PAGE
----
State doesn't think charge for phone system for deaf can be cut

August 24, 1991|By Leslie Cauley

Marylanders will find out Sept. 4 if the monthly 45-cent charge on phone bills to provide telephone service for deaf and hearing-impaired people will be lowered, but the early word from state officials is: Don't count on it.

On that date, state officials will release the name of the winning bidder for the project and submit the winning contract to the Board of Public Works for approval. If the winning bid comes in substantially below cost estimates -- initially pegged at about $13.5 million -- the 45-cent charge could be lowered.

But don't expect that to happen before Jan. 1, if it happens at all, said John White, assistant secretary for telecommunications for the state Department of General Services, which is overseeing the project.

"We may be in a position by the end of the calendar year to go for an adjustment," Mr. White said. "But I can't predict hTC conclusively that there will be one by the first of the year."

The reason: Under the pricing plan developed by the department, large capital costs associated with setting up the new phone system for the state's deaf and hearing-impaired people will be paid off up-front, requiring heavy initial investments. Those revenue demands will diminish over time, potentially leaving room for a cut in the surcharge.

State officials, meanwhile, are looking at other ways to lower the 45-cent-a-month fee, currently the steepest such fee in the nation.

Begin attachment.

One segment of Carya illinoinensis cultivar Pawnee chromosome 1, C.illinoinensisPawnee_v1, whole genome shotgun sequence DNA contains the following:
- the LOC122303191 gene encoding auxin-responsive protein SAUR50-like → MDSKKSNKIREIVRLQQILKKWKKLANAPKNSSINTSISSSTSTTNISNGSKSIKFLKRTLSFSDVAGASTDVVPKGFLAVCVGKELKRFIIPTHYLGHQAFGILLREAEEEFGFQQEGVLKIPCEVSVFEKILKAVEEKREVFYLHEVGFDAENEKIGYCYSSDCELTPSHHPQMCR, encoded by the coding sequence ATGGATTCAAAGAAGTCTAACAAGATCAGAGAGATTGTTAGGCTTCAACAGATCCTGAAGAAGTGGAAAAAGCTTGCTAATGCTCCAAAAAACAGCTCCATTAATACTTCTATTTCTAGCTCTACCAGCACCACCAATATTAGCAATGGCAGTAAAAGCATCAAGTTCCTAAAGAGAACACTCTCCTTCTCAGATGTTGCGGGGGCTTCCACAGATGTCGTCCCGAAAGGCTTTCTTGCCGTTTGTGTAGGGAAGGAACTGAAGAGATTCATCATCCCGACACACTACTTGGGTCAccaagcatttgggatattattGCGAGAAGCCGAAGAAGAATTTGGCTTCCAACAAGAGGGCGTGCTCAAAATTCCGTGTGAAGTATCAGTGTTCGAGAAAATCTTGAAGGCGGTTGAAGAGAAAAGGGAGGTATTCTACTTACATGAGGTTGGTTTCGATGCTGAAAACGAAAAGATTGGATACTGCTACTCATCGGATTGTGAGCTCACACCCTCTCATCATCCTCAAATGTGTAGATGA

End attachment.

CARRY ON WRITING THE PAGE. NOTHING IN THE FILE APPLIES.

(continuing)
By federal law, states are required to set up phone systems to handle calls for the deaf, part of a 1990 initiative to make phone service universally available to the nation's deaf and hearing-impaired.

Maryland officials are holding talks with officials in West Virginia and the District of Columbia to see if some sort of cost-sharing arrangement can be worked out, Mr. White said. Such an arrangement could allow those two jurisdictions to share in the cost of running and operating the Maryland center in exchange for permission to route calls through Maryland, he said.

That would be welcome news for some Marylanders, who have && registered their distaste for the surcharge in record numbers to the Public Service Commission. The commission has logged over 1,000 complaints about the surcharge, which first started showing up on phone bills last month.

At 45 cents per line, Maryland's charge is as much as 15 times higher than other states'. Pennsylvania, for instance, charges 3 cents a line to cover the costs of building a phone system for its hearing-impaired.

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